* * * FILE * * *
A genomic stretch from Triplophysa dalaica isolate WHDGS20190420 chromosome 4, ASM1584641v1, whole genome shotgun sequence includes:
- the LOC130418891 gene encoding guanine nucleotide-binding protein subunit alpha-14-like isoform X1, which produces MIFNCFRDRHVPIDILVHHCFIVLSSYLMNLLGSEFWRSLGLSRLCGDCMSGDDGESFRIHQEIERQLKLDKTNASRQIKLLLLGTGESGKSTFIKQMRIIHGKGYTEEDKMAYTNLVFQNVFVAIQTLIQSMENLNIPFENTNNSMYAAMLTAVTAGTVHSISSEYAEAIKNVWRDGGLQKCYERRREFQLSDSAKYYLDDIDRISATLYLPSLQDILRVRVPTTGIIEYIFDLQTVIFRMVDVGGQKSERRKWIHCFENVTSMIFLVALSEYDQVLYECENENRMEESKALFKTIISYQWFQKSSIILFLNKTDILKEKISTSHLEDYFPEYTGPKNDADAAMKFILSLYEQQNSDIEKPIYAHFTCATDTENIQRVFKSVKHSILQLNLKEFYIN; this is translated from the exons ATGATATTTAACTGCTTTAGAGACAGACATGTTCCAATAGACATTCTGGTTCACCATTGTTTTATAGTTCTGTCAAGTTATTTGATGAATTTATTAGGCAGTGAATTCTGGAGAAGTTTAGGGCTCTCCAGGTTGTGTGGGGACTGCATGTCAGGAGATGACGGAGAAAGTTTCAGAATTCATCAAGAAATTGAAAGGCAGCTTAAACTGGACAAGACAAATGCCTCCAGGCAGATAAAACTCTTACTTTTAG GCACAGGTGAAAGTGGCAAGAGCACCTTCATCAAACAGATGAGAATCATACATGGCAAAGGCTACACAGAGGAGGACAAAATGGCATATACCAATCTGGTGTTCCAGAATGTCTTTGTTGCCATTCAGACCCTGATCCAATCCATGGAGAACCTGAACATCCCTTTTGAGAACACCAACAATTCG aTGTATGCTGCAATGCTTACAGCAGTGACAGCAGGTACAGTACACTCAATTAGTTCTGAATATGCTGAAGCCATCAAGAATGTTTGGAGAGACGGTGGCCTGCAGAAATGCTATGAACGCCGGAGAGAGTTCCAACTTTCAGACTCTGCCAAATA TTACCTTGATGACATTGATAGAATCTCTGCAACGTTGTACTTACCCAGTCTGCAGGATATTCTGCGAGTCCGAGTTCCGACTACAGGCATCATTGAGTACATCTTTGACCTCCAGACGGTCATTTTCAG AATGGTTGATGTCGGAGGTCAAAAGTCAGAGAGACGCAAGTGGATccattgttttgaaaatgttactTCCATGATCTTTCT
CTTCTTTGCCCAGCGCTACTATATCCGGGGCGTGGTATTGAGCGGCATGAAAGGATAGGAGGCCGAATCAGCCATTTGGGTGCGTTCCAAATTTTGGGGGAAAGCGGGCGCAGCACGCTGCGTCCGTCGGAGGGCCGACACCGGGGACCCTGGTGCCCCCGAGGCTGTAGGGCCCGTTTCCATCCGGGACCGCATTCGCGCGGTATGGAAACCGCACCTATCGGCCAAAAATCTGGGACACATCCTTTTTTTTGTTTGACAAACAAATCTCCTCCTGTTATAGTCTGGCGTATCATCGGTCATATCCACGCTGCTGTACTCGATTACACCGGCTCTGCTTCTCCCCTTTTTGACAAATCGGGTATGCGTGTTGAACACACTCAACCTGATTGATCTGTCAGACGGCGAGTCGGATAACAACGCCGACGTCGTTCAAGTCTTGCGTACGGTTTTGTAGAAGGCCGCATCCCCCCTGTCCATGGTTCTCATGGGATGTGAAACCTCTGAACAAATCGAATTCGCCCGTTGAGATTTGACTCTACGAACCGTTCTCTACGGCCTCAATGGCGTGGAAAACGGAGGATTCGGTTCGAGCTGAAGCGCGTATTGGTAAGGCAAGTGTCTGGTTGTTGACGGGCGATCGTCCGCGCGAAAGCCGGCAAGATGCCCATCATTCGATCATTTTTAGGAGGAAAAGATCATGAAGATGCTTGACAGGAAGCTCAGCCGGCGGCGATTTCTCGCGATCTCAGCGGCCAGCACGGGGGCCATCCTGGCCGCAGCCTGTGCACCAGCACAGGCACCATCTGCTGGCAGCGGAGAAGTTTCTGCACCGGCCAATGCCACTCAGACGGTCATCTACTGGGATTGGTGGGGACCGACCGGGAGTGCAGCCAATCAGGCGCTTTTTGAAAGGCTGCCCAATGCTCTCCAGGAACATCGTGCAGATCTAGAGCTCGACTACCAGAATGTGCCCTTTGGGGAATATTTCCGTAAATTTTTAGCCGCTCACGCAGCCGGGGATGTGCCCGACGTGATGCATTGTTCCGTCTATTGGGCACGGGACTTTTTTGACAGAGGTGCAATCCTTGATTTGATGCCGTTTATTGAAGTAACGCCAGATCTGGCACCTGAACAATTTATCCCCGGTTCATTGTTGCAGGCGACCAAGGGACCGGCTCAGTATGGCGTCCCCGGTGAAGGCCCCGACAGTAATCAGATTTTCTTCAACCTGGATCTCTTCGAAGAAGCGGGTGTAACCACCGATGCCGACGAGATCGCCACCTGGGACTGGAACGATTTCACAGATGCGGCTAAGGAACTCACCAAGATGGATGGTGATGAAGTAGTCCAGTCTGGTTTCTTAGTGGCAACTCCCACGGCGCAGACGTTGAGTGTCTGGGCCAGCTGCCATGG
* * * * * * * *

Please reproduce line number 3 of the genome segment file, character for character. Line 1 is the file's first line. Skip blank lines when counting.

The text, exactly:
CTTCTTTGCCCAGCGCTACTATATCCGGGGCGTGGTATTGAGCGGCATGAAAGGATAGGAGGCCGAATCAGCCATTTGGGTGCGTTCCAAATTTTGGGGGAAAGCGGGCGCAGCACGCTGCGTCCGTCGGAGGGCCGACACCGGGGACCCTGGTGCCCCCGAGGCTGTAGGGCCCGTTTCCATCCGGGACCGCATTCGCGCGGTATGGAAACCGCACCTATCGGCCAAAAATCTGGGACACATCCTTTTTTTTGTTTGACAAACAAATCTCCTCCTGTTATAGTCTGGCGTATCATCGGTCATATCCACGCTGCTGTACTCGATTACACCGGCTCTGCTTCTCCCCTTTTTGACAAATCGGGTATGCGTGTTGAACACACTCAACCTGATTGATCTGTCAGACGGCGAGTCGGATAACAACGCCGACGTCGTTCAAGTCTTGCGTACGGTTTTGTAGAAGGCCGCATCCCCCCTGTCCATGGTTCTCATGGGATGTGAAACCTCTGAACAAATCGAATTCGCCCGTTGAGATTTGACTCTACGAACCGTTCTCTACGGCCTCAATGGCGTGGAAAACGGAGGATTCGGTTCGAGCTGAAGCGCGTATTGGTAAGGCAAGTGTCTGGTTGTTGACGGGCGATCGTCCGCGCGAAAGCCGGCAAGATGCCCATCATTCGATCATTTTTAGGAGGAAAAGATCATGAAGATGCTTGACAGGAAGCTCAGCCGGCGGCGATTTCTCGCGATCTCAGCGGCCAGCACGGGGGCCATCCTGGCCGCAGCCTGTGCACCAGCACAGGCACCATCTGCTGGCAGCGGAGAAGTTTCTGCACCGGCCAATGCCACTCAGACGGTCATCTACTGGGATTGGTGGGGACCGACCGGGAGTGCAGCCAATCAGGCGCTTTTTGAAAGGCTGCCCAATGCTCTCCAGGAACATCGTGCAGATCTAGAGCTCGACTACCAGAATGTGCCCTTTGGGGAATATTTCCGTAAATTTTTAGCCGCTCACGCAGCCGGGGATGTGCCCGACGTGATGCATTGTTCCGTCTATTGGGCACGGGACTTTTTTGACAGAGGTGCAATCCTTGATTTGATGCCGTTTATTGAAGTAACGCCAGATCTGGCACCTGAACAATTTATCCCCGGTTCATTGTTGCAGGCGACCAAGGGACCGGCTCAGTATGGCGTCCCCGGTGAAGGCCCCGACAGTAATCAGATTTTCTTCAACCTGGATCTCTTCGAAGAAGCGGGTGTAACCACCGATGCCGACGAGATCGCCACCTGGGACTGGAACGATTTCACAGATGCGGCTAAGGAACTCACCAAGATGGATGGTGATGAAGTAGTCCAGTCTGGTTTCTTAGTGGCAACTCCCACGGCGCAGACGTTGAGTGTCTGGGCCAGCTGCCATGG